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Japan grows – expansionary fiscal policy works!

I have been noticing that a new narrative is coming out of the financial journalists acting as mouthpieces for various politicians and neo-liberal think-tanks around the place – along the lines that we have got it wrong – the debate now is not about austerity versus growth – but, rather, it is about structural reform and freeing up markets. The austerity is just a re-alignment of the public-private mix. I find that offensive but also odd – given that private businesses are being undermined at a rate of knots by the austerity and capital formation is stagnant (thereby undermining future prosperity). But amidst all this reinvention you still read the same scaremongering and mis-information along the traditional lines – austerity is good and the hope that increased spending can help is a pipe dream.

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Moodys and Japan – rating agency declares itself irrelevant – again

I have very (very) little time today and I am typing this in between meetings. There was a lot of non-news today – the news that pretends to be news and full of import but which in reality is largely irrelevant and just serves to flush out more nonsensical commentary from self-importance financial analysis (mostly located in private banks). Then the non-news commentary suffocates any sensible evaluation and in some cases governments are politically pressured to change policy in a destructive manner – fuelling the next wave of non-news. Today’s classic non-news was the downgrading of Japan by Moodys. Once again, a ratings agency declares itself irrelevant.

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Are they all lining up to be Japan?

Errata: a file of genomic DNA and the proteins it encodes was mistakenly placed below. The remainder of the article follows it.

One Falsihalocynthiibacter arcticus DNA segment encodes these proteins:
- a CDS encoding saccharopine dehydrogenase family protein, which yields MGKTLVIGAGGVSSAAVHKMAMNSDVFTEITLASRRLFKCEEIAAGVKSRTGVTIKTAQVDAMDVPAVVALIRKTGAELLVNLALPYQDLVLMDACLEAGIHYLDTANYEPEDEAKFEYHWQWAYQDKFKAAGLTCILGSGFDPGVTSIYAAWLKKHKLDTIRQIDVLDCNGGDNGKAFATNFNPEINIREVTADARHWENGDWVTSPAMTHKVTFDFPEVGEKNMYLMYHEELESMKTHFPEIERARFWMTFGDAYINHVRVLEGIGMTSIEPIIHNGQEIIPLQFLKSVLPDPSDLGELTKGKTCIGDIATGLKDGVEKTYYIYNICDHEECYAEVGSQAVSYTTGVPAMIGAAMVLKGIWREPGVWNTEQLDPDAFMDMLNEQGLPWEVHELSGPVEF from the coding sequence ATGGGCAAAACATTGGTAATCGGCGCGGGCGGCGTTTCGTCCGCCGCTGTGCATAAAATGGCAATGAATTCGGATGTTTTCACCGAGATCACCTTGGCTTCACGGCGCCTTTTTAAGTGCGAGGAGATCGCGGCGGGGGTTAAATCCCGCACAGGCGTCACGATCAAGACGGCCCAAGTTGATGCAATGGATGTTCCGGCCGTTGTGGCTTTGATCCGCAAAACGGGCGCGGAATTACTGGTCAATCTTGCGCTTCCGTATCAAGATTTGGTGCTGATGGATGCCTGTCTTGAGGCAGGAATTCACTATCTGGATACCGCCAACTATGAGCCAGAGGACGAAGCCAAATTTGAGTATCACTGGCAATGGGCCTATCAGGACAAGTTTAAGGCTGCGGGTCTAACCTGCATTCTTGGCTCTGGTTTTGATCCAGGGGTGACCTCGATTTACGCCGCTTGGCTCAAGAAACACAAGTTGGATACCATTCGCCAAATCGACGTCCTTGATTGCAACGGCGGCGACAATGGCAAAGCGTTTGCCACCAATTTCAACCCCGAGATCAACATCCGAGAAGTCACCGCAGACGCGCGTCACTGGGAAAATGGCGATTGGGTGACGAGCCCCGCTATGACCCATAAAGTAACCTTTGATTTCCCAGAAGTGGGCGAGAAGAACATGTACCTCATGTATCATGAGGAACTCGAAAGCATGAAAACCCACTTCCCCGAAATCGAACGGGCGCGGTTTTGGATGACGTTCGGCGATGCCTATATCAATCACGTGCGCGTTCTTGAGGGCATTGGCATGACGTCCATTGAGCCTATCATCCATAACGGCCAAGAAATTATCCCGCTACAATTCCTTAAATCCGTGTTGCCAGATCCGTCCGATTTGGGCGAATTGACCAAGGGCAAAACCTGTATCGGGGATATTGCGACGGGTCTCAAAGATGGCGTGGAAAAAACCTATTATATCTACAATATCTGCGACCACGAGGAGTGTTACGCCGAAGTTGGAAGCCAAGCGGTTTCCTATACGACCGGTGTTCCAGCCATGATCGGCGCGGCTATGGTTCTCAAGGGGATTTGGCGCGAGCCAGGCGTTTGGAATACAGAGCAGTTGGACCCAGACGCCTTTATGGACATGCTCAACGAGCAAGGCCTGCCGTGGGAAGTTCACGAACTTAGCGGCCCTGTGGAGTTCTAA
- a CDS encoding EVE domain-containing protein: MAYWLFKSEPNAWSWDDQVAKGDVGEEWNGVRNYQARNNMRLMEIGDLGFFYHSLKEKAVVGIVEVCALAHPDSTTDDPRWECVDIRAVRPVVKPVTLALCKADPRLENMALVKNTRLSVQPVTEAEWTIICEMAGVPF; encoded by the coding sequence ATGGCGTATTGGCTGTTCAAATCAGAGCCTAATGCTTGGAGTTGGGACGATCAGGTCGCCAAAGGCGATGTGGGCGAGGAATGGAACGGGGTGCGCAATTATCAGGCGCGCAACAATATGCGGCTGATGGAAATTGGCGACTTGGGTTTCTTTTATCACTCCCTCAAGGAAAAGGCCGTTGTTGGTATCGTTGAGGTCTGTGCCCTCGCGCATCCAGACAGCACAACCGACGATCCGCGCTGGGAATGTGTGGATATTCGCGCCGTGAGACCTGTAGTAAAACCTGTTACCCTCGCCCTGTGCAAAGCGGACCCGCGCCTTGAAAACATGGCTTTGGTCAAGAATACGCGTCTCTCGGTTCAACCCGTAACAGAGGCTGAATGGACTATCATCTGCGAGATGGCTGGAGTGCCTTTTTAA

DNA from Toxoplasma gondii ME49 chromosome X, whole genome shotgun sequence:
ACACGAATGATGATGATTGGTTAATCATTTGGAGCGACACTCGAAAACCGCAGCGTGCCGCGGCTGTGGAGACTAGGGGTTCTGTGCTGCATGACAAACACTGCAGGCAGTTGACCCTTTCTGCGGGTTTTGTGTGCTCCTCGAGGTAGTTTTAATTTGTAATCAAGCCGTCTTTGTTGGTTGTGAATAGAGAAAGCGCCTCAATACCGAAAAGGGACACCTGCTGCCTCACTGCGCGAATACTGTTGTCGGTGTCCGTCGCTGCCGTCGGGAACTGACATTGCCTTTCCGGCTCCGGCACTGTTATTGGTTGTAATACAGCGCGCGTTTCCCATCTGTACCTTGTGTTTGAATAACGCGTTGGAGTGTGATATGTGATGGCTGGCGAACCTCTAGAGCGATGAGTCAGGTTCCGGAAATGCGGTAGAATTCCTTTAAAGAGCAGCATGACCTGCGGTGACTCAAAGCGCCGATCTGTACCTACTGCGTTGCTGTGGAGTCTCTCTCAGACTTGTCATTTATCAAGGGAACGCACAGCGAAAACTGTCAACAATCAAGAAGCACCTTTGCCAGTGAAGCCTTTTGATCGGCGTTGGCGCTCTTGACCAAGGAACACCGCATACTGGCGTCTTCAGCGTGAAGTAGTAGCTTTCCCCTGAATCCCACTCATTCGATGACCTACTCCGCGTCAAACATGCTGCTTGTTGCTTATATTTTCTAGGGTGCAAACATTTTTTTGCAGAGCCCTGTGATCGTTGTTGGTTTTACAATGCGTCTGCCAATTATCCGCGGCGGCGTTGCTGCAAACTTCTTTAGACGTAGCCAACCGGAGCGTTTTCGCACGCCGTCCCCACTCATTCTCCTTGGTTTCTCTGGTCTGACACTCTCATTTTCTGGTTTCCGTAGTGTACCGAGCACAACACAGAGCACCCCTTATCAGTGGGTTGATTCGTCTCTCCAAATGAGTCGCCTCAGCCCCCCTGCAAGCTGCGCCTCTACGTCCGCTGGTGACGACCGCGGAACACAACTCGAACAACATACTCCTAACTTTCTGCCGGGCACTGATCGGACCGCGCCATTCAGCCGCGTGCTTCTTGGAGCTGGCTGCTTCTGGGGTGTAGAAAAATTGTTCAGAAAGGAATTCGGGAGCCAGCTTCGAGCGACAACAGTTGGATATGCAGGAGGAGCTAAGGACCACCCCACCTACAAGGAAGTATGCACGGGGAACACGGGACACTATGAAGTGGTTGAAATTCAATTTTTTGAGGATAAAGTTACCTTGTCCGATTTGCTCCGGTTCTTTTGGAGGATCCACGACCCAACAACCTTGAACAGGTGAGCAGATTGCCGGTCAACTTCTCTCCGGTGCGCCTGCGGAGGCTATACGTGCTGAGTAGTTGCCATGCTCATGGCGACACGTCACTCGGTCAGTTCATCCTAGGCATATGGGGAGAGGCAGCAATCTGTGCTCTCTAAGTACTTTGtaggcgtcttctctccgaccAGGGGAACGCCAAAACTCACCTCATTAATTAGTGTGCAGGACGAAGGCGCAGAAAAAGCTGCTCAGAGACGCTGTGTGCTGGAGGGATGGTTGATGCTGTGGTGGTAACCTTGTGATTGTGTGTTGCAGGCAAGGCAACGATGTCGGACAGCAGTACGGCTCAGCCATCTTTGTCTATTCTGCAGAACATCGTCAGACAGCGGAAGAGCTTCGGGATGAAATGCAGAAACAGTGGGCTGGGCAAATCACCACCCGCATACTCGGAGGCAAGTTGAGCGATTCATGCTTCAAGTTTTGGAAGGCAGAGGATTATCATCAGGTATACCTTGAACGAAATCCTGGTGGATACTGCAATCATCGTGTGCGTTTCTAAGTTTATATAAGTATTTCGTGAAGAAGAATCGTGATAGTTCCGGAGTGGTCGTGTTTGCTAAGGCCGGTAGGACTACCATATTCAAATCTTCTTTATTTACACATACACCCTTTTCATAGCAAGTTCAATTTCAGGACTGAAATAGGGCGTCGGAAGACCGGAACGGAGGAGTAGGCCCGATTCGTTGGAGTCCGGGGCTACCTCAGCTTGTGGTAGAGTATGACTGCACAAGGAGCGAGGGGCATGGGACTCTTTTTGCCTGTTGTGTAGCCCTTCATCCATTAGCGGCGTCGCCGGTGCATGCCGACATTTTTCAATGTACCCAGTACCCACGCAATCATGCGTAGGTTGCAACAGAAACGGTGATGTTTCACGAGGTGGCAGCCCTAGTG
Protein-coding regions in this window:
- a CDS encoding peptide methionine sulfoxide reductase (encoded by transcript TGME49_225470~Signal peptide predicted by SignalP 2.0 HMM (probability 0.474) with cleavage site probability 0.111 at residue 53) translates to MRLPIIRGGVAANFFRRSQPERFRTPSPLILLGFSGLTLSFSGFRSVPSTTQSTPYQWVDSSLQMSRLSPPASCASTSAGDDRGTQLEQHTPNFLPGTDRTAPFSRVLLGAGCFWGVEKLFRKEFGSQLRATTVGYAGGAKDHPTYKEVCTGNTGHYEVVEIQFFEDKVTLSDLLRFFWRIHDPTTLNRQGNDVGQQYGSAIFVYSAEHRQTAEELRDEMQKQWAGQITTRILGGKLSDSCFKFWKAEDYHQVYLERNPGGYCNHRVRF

Everyone is lining up to be the next Japan – the lost decade or two version that is. It has been taken for granted that Japan collapsed in the early 1990s after a spectacular property boom burst and has not really recovered since. The conservatives also claim that Japan shows that fiscal policy is ineffective because given its on-going budget deficits and record public debt to GDP ratios the place is still in shambles. I take a different view of things as you might expect and while Japan has problems it demonstrates that a fiat monetary system is stable and we should be careful comparing Ireland, the US or the UK to the experiences that unfolded in Japan in the 1990s and beyond.

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Household saving falls but private saving increases – Japan!

In recent weeks I have received many curious E-mails about Japan all asking the same question – if net exports are positive and households saving are in decline, how come the budget deficit is so big? It is a good question and the answer relates to developing a good understanding of the components of the National Accounts and the way they interact. As I explain here, the private domestic sector is increasing its saving in Japan but it is all down to the corporations sitting on huge piles of retained earnings and reducing their investment. What these trends tell anyone who appreciates the way in which the macro sectors interact is that sustained budget deficits are required in Japan and any move to austerity would be disastrous.

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Please note: there is no sovereign debt risk in Japan!